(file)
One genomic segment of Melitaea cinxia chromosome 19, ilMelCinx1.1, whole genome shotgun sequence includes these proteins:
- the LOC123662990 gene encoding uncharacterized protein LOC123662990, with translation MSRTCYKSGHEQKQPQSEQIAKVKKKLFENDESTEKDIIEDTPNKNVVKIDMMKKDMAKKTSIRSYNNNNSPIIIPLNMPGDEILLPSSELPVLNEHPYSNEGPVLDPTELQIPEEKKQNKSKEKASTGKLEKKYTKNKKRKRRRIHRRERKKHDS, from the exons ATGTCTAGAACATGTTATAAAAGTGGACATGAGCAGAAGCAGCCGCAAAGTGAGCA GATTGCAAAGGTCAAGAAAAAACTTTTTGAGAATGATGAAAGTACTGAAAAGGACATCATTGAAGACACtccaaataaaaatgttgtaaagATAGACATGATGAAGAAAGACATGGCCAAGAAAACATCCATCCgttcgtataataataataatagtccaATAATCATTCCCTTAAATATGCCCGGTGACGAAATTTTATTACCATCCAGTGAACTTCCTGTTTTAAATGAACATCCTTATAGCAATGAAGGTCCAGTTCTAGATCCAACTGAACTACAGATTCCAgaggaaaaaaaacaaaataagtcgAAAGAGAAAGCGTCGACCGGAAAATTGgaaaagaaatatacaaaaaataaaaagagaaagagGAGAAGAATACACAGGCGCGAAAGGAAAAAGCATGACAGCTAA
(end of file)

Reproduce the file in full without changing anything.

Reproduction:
One genomic segment of Melitaea cinxia chromosome 19, ilMelCinx1.1, whole genome shotgun sequence includes these proteins:
- the LOC123662990 gene encoding uncharacterized protein LOC123662990, with translation MSRTCYKSGHEQKQPQSEQIAKVKKKLFENDESTEKDIIEDTPNKNVVKIDMMKKDMAKKTSIRSYNNNNSPIIIPLNMPGDEILLPSSELPVLNEHPYSNEGPVLDPTELQIPEEKKQNKSKEKASTGKLEKKYTKNKKRKRRRIHRRERKKHDS, from the exons ATGTCTAGAACATGTTATAAAAGTGGACATGAGCAGAAGCAGCCGCAAAGTGAGCA GATTGCAAAGGTCAAGAAAAAACTTTTTGAGAATGATGAAAGTACTGAAAAGGACATCATTGAAGACACtccaaataaaaatgttgtaaagATAGACATGATGAAGAAAGACATGGCCAAGAAAACATCCATCCgttcgtataataataataatagtccaATAATCATTCCCTTAAATATGCCCGGTGACGAAATTTTATTACCATCCAGTGAACTTCCTGTTTTAAATGAACATCCTTATAGCAATGAAGGTCCAGTTCTAGATCCAACTGAACTACAGATTCCAgaggaaaaaaaacaaaataagtcgAAAGAGAAAGCGTCGACCGGAAAATTGgaaaagaaatatacaaaaaataaaaagagaaagagGAGAAGAATACACAGGCGCGAAAGGAAAAAGCATGACAGCTAA